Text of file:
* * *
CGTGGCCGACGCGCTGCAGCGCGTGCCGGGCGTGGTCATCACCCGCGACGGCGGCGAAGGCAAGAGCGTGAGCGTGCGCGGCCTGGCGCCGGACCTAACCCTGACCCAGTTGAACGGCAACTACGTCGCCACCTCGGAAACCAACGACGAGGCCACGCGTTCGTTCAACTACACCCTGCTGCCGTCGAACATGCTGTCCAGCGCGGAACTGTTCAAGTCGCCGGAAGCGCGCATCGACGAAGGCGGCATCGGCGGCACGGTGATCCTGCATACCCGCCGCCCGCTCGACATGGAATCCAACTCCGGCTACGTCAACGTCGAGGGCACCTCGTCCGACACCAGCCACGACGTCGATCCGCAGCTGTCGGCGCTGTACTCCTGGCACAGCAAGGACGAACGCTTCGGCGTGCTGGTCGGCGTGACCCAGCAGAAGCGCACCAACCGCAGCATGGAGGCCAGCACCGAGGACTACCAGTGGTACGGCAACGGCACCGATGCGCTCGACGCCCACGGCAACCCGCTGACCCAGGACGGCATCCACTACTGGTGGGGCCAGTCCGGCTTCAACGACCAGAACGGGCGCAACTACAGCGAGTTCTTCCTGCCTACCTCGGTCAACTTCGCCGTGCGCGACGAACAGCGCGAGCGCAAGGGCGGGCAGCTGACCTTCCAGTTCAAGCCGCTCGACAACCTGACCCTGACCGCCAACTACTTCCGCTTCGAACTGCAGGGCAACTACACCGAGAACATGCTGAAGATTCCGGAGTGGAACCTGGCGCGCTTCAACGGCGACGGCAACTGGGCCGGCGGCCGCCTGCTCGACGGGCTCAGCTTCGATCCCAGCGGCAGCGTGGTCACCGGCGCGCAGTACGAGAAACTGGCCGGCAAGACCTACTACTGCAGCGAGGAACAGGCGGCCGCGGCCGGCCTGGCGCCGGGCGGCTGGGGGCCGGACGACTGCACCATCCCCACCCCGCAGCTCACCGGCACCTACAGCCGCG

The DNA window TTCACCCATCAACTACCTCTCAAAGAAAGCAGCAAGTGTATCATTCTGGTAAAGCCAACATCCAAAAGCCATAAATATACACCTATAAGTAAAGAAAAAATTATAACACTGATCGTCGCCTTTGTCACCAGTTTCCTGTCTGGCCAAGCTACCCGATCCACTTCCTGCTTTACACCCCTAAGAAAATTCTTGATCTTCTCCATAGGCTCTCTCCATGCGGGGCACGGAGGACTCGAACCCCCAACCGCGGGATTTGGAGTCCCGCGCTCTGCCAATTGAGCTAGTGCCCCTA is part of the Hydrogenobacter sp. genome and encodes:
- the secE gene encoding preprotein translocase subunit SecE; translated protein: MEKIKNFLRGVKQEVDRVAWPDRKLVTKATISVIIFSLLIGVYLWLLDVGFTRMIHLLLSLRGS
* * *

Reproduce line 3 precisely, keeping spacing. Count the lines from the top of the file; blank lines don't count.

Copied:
- the secE gene encoding preprotein translocase subunit SecE; translated protein: MEKIKNFLRGVKQEVDRVAWPDRKLVTKATISVIIFSLLIGVYLWLLDVGFTRMIHLLLSLRGS